Thursday, January 17, 2013
Washington University in St. Louis School of Medicine
researchers have used next-generation sequencing to identify mutations in HER2 that are missed by
standard screening tests that identify only amplifications.1 Based
on the findings, the researchers are now recruiting patients with breast cancer
expressing the mutations for a Phase II trial of Puma Biotechnology Inc.'s
HER2-targeting compound, neratinib.
Fulmer, T. SciBX 6(2); doi:10.1038/scibx.2013.26
Published online Jan. 17, 2013
1. Bose, R. et al.
Cancer Discov.; published online Dec. 7, 2012;
Contact: Ron Bose, Washington University in St. Louis School of
Medicine, St. Louis, Mo.
Contact: Matthew J. Ellis, same affiliation as above
2. Owens, M.A. et al.
Clin. Breast Cancer 5, 63-69 (2004)
2. Ellis, M.J. et al.
Nature 486, 353-360 (2012)
3. Lee, J.W. et al.
Clin. Cancer Res. 12, 57-61 (2006)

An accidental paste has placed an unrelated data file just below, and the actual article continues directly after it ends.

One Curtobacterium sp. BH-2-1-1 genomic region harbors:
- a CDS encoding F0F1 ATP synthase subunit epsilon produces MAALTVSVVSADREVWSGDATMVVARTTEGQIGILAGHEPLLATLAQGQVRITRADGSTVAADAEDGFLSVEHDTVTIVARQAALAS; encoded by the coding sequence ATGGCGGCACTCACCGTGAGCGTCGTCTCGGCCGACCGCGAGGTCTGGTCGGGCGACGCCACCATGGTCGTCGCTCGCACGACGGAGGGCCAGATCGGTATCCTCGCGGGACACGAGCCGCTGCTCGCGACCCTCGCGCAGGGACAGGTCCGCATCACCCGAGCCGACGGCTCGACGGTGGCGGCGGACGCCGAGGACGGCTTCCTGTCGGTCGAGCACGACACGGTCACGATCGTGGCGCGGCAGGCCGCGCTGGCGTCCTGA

4. Shah, S.P. et al.
Nature 461, 809-813 (2009)
5. Shah, S.P. et al.
Nature 486, 395-399 (2012)
AND INSTITUTIONS MENTIONED
American Cancer Society, Atlanta, Ga.
Dana-Farber Cancer Institute, Boston, Mass.
Genentech Inc., South San Francisco, Calif.
GlaxoSmithKline plc (LSE:GSK; NYSE:GSK), London, U.K.
Memorial Sloan-Kettering Cancer Center, New York, N.Y.
Pfizer Inc. (NYSE:PFE), New York, N.Y.
Puma Biotechnology Inc. (NYSE:PBYI), Los Angeles, Calif.
(SIX:ROG; OTCQX:RHHBY), Basel, Switzerland
The University of North Carolina at Chapel Hill, Chapel Hill, N.C.
Washington University in St. Louis School of Medicine, St. Louis, Mo.